Broaching a difficult subject: Death


Most people make no preparations for their death leaving their loved ones not even knowing whether their dearly departed wanted to be buried or cremated. Photo: Unsplash

Although everyone dies, hardly anyone likes to address death, much less their own approaching funeral. But it can be very liberating, experts say.

Death is largely a taboo topic in many countries, Germany among them, notes Barbara Till, a funeral director based in Berlin.

While openness about it has grown somewhat in recent years, she says, it remains fraught. "It tends to be pushed aside."

"Some people don't want to talk about it," agrees Stefanie Schardien, a Lutheran pastor in Bavaria. There are various reasons for this, she says, one of which is the irrational fear that talking about it will hasten its arrival.

Some people do deal with it, however, and write down their wishes regarding their funeral, and whether they want to be buried or cremated.

This relieves their bereaved surviving relatives of the burden and added stress of having to make these decisions themselves.

Simply strolling through a cemetery can give you ideas of how you might like to be laid to rest, Schardien says: "It's a matter of letting the thoughts come to you."

It's still not normal practice to talk casually with friends about one's own demise, irrespective of age, says Anne Kriesel, who operates an online platform called Bohana, which gives information and tips on bereavement, options for final disposition of the corpse, and how to make provision for death.

Till organises provision "parties" at which people can talk about death with family members and/or friends in a relaxed atmosphere.

She stands by to offer expert advice. The topics are varied, ranging from burial options to which legal authorisations are wise.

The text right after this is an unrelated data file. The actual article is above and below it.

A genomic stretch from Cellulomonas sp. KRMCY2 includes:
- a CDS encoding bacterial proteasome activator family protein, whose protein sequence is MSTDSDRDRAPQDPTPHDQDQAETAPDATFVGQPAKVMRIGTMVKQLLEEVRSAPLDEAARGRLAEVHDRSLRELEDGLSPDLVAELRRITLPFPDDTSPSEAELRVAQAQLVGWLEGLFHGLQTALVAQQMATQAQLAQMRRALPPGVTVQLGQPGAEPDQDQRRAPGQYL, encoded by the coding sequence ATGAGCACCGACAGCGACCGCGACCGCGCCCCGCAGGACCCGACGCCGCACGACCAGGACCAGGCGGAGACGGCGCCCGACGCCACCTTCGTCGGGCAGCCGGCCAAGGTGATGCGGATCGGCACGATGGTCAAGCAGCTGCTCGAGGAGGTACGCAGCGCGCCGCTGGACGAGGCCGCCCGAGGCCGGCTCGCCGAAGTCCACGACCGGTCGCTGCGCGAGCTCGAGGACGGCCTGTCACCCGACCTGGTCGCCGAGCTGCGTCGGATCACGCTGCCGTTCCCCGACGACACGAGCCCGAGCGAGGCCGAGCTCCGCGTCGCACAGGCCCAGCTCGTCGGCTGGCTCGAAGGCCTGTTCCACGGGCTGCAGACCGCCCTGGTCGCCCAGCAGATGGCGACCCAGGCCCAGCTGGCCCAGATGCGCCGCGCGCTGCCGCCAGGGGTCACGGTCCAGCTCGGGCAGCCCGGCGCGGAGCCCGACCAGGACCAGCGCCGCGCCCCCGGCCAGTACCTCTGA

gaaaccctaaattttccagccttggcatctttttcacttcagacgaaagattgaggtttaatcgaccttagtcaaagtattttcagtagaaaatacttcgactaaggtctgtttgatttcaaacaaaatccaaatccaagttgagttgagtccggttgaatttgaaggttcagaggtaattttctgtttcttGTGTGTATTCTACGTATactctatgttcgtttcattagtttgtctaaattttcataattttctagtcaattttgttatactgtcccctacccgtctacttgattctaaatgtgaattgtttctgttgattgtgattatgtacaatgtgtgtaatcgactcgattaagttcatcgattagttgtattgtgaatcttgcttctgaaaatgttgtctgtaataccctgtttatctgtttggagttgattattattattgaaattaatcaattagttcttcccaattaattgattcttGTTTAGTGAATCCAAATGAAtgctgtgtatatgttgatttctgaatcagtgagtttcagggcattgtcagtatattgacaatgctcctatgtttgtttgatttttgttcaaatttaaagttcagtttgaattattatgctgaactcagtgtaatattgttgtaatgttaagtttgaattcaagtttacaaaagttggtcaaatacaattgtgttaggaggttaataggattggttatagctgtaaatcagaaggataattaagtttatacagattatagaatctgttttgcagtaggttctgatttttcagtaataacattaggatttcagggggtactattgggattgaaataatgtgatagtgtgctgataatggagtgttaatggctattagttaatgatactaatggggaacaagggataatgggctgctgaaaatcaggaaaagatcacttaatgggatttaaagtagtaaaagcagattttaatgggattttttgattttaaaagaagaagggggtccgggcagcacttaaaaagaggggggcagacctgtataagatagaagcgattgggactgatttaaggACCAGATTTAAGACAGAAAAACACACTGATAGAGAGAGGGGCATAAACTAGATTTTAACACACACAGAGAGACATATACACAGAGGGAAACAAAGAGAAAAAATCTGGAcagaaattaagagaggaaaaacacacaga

"The real dramas occur mainly when nothing has been sorted out and pre-arranged," says Till. For example, when a member of an unmarried couple dies and the parents of the deceased, who perhaps haven't had a close relationship with their child for years, are suddenly responsible for making funeral decisions.

Most people make no preparations for their death at all, remarks Kriesel. So when their time comes, she says, their loved ones end up sitting beside a funeral director not even knowing whether their dearly departed wanted to be buried or cremated.

It's therefore a good idea to leave written instructions on your funeral wishes and whether, for example, you want your body to be cremated, buried in a cemetery or at sea, or donated to science.

Kriesel recommends keeping an "emergency" binder with the most important documents, for instance your will, a custody directive if applicable, appointment of a health care representative in case you're unable to make such decisions for yourself, an advance health care directive, a funeral plan and a bank mandate, along with various copies.

You can also arrange to leave your loved ones mementos, be they letters, photographs, books, cuddly toys or the family's favourite recipes. It's best to attach a short personal note.

Everything doesn't have to be perfectly planned, and no one should feel obligated to plan ahead, reassures Schardien: "You can have a beautiful and dignified burial even if nothing was prepared in advance."

But addressing your inevitable death before it comes knocking – on this all three women agree – enriches your life,"because," as Till says,"you enjoy it differently when you realise how precious it is." – dpa

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family , death , taboo


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